I like the Monster Hunter series. First playing one with 3 Ultimate thanks to an offer with Mario Kart 8 on the Wii U. Then when 4 Ultimate came out for the 3ds I got the full taste of the multiplayer aspect. Since then with Generations and Rise I’ve continued my experiences. But now we look at how transcribing the franchise into a turn based RPG works… well the second one, never did play the first.
The Monster Hunter Stories games are a spinoff of the Main Monster Hunter games with rather than an action game being a turn based JRPG. Now that is quite a task, you could go the easy route and just make a game that uses the names and designs, plastering the name Monster Hunter on a completely different game basically… but that’s not this game.
To my surprise there was lots of what made Monster Hunter, Monster Hunter , in this game even though it’s been turned into a turn based form. But to the game.
Rather than a hunter which is what you play in the main games, you play a rider. Someone who creates a bond with monsters (by stealing them as babies but I’ll get to that later) and fighting alongside them, or riding them. When fighting, the game turns into a turn based form. You control your character while your monstie (as they are called) will use actions on their own.
There’s a fair bit of strategy in the fights too. Regular and most special attacks come in 3 varieties, speed, power and technical. These have a rock, paper, scissors style game play that if two people are attacking each other, the person with the attack advantage will win and do the more damage. So if I attack with power and my foe a technical, I win. What’s more if you and a monstie (or hunter companion) both use the same attack which has advantage the foe’s attack is completely negated and extra damage is done. And so, much like Classic Monster Hunter, it pays for you to analyze and learn the attack patterns of monsters as they will use one of these 3 attack types, for example Tigrex, unless enraged, will use speed attacks so you want to use technical against him (unless he’s throwing a rock at you). When you defeat a monster you will get a score which will increase the number of drops you get as well as additional ones for breaking monster parts, these are used to craft new armour and weapons.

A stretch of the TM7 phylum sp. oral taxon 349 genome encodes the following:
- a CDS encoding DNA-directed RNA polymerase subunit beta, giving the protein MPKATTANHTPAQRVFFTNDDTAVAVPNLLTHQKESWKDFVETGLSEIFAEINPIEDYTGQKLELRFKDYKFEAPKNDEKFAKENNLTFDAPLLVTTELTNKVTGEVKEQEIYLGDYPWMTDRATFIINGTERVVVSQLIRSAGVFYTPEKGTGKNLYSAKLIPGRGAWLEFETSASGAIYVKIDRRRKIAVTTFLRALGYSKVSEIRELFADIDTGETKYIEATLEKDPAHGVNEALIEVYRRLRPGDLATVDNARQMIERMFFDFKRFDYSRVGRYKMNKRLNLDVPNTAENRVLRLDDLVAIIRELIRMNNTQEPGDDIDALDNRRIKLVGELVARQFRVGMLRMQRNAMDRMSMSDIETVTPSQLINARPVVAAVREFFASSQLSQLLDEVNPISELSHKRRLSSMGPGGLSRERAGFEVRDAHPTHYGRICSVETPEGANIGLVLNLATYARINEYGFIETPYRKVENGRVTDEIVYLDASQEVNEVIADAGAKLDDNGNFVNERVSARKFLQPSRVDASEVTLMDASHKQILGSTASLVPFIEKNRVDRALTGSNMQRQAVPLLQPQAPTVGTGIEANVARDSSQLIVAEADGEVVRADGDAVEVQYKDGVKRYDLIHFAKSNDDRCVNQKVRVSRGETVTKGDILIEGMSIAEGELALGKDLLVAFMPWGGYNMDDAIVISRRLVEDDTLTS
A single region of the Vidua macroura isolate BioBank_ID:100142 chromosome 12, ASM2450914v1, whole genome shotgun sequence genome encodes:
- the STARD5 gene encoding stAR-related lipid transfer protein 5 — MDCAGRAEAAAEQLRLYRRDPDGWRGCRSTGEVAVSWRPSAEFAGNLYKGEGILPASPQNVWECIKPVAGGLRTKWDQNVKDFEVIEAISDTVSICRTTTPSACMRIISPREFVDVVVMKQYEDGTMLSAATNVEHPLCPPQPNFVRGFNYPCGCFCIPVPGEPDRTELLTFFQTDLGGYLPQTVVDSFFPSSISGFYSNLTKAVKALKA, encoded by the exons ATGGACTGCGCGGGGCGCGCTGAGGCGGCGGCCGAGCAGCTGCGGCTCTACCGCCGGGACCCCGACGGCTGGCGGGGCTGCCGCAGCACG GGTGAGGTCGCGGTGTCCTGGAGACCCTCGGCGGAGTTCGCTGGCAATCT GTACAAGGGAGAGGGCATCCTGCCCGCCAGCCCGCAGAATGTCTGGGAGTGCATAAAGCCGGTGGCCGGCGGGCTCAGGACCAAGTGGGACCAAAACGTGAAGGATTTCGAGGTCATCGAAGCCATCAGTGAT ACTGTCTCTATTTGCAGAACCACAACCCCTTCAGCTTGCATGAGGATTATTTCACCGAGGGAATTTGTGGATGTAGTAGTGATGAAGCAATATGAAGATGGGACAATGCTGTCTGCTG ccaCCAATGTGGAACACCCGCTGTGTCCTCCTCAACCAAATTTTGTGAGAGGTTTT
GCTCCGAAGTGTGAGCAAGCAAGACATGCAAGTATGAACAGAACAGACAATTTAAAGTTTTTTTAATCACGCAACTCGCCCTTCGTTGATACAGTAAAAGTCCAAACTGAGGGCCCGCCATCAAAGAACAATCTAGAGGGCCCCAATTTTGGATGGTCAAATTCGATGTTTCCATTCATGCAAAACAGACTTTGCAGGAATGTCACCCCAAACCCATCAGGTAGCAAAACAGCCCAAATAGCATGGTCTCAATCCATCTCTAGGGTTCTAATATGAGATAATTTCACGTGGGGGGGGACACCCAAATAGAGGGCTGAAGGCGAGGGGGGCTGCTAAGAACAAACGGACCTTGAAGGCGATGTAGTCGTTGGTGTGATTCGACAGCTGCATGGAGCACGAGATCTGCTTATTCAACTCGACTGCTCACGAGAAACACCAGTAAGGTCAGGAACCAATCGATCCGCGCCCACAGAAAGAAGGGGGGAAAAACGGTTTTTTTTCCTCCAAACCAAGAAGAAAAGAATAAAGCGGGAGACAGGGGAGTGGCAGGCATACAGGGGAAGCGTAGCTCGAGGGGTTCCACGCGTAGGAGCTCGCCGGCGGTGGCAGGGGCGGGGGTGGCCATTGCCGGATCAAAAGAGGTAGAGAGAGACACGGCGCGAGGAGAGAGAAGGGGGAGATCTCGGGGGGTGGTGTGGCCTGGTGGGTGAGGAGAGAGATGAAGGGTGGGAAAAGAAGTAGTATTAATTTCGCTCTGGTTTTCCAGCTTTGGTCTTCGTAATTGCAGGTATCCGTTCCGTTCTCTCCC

Your character can take 3 different weapons with you and these come in 3 types as well – blunt, slashing and piercing. These as well will do more damage or less depending on what you’re fighting, or if it’s body parts you’re hitting. Throw in elemental advantages and you see the turn based fights can involve a lot of strategy. If you are at a notably higher level than an intended monster encounter the game does give you the option for a quick finish by pressing the shoulder buttons, it still counts as a win so you will get rewards but don’t expect much EXP from something they thing you are well above fighting.
The major element of the game, the monster companions or monsties are acquired by searching monster dens and finding eggs. Manage to get the eggs out (searching too many times may alert a nest guard resulting in a fight) and you can then hatch it for a new monster friend. Different monsters will then have different abilities both in battle (such as preferring which attack type they like to use) or out of battle abilities to help explore.
Being a jrpg there is a large plot that should last you quite some time. Once you have completed that there is also online co op (you can do that before endgame as well but it opens up far larger afterwards) and several post game challenges.
While playing there were moments where I just set to do one little thing but got caught up for hours. But I did notice as the game went on the large open areas grew smaller making hunting for rare dens more frustrating and requiring more resets of that area.
Online had different issues, ignoring standard connection problems ( of which if your ally is disconnected from you they are thankfully replaced with a decently combatant AI) I found that Nargacuga becomes mandatory since its stealth lets you sneak past things so completely while moving fast people will just rush past you.
Other annoyances came from when despite bringing a partner specifically to use a type of attack it decides to use the one that’s weak to the monsters resulting in me having to use up power to select a special attack to amend this. It’s frustrating constantly having to correct my partner when it’s not doing the very thing it was brought out to do.
The game is supported with DLC as more monsters and online challenges are added post main story ranging for additional deviant forms brought out from Monster Hunter Generations to the Palamutes from Rise. There is a lot more to talk about but the game will do a good job explaining this as you play through the main story leaving you with a good amount of play time to enjoy as the world expands.